Business risk is at its lowest level in four years, a survey claims, despite more than half of Britain’s small businesses voicing concerns over the current economic climate.
The Zurich SME Risk Index is now sitting at 36.72 points, indicating the lowest level of risk to the UK’s small businesses since the beginning of the SME Risk Index in Q3 2012.
The figure represents a decrease of nine per cent in the last 6 months.
However, figures seen by The Yorkshire Post show that more than a quarter of SMEs in Yorkshire (29 per cent) feels that their business faces more risk now than in the last financial quarter; and a third (33 per cent) feel that their business faces more risk now than 12 months ago.
Respectively, this compares with a third and less than half on a national level.
The results from the survey of more than 1,000 SME owners and decision makers come despite the fact that almost half (45 per cent) believe their business faces more risk now than compared with 12 months ago. Yet, the number of businesses that have considered closing down are at their lowest ever level since the inception of the SME Risk Index (7 per cent).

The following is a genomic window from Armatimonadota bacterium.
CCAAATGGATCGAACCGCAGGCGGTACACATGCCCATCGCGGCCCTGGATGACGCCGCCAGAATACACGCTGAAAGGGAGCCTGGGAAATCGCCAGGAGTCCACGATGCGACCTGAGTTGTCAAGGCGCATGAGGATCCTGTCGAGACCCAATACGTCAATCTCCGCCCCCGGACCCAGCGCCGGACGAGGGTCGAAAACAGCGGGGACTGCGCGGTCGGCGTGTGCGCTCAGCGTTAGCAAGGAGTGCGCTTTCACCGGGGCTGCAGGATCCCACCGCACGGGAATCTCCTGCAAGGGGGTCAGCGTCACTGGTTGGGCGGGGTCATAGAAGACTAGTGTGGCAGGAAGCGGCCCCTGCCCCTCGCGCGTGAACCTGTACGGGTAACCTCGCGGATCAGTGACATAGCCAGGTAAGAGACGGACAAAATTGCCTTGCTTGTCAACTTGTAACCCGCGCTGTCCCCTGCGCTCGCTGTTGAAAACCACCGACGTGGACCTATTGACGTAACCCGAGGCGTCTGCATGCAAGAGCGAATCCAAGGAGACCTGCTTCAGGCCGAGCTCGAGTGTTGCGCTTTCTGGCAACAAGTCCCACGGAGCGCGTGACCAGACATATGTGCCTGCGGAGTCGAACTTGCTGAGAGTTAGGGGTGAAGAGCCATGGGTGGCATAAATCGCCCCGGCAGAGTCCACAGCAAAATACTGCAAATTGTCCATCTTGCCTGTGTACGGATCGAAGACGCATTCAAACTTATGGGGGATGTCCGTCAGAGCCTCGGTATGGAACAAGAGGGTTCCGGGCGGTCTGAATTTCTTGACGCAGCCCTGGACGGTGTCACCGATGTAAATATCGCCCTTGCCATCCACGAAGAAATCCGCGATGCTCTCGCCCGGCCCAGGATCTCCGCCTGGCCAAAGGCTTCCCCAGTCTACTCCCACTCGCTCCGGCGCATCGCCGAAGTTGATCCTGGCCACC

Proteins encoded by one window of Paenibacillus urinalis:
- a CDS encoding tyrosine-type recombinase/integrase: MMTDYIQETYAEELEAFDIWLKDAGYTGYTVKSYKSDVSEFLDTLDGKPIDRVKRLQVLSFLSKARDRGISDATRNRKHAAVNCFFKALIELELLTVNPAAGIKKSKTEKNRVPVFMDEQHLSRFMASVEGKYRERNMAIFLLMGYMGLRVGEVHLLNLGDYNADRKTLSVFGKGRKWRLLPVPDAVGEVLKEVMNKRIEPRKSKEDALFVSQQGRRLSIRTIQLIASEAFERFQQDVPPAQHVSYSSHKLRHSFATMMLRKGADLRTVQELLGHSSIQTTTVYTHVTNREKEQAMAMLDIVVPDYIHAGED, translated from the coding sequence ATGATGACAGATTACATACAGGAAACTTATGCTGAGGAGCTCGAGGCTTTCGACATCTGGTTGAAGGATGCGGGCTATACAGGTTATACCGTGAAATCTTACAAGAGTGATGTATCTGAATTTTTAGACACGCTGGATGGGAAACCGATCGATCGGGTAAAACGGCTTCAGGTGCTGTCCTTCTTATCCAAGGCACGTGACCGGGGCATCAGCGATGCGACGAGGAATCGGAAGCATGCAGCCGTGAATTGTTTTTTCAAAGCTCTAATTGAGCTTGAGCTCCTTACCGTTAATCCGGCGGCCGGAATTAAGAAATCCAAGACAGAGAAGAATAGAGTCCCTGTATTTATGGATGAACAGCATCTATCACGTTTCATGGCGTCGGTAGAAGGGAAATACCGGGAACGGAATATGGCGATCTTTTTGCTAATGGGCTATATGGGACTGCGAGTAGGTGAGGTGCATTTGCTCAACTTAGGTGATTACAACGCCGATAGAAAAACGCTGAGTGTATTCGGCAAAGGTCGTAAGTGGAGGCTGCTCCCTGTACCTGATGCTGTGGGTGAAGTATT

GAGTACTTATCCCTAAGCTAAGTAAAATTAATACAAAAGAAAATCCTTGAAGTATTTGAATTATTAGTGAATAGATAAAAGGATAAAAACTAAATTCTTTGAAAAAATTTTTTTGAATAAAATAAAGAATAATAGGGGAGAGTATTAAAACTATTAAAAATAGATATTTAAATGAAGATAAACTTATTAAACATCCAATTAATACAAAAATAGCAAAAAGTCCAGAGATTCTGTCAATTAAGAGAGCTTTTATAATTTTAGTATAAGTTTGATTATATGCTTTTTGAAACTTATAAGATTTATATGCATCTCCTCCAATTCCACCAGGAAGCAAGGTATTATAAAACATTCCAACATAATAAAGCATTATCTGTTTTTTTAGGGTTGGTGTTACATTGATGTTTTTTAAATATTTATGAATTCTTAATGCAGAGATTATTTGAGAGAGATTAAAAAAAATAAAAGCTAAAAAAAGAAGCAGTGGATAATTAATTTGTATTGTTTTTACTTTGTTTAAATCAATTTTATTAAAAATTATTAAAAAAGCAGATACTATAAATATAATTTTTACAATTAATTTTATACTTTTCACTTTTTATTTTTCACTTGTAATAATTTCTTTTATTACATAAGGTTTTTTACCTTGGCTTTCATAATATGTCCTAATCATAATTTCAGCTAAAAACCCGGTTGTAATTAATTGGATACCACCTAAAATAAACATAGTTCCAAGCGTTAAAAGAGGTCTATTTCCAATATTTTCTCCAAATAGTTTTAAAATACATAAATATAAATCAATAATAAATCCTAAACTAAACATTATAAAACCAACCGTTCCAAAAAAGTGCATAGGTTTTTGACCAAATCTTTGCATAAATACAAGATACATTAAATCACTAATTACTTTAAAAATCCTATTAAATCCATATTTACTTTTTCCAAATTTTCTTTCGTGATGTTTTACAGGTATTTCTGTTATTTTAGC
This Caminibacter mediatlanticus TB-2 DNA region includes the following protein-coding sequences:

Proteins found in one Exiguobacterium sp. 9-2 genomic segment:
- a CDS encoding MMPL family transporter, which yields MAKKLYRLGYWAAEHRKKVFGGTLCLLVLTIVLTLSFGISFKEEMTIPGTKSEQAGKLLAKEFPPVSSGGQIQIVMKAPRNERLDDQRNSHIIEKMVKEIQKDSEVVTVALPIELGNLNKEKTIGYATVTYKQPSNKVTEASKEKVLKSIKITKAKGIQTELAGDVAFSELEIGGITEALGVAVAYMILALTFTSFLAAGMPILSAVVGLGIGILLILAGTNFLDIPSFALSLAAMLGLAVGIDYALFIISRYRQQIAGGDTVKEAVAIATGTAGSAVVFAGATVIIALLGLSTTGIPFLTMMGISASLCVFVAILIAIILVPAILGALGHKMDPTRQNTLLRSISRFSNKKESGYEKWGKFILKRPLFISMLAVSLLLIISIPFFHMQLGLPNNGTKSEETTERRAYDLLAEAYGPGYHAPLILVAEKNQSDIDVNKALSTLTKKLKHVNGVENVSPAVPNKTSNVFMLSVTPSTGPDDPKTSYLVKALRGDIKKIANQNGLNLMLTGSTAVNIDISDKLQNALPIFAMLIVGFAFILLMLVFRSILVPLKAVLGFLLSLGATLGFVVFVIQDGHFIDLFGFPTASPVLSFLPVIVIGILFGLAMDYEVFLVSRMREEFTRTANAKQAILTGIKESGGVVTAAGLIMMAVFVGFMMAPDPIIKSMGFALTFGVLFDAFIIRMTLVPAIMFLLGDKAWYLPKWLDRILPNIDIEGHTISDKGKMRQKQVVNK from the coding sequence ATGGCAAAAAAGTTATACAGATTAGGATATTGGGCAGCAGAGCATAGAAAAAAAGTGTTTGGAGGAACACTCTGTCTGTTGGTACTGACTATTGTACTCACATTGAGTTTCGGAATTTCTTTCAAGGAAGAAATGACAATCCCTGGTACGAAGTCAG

Workforce challenges and red tape, which were seen as the most concerning issues just six months ago, were the greatest fallers among areas of business risk.
The general reduction in business risk has seen a positive knock-on effect throughout a number of significant business operations.
Anne Griffiths, Head of SME Proposition at Zurich, said: “Small business has been through the mill over the past four years, due to a changeable business environment of fluctuating political and economic concern. There appears to be light at the end of the tunnel for small businesses, though. Workforce challenges and concerns over business risk are at a four year low and businesses are growing at twice the rate they are shrinking in the UK.”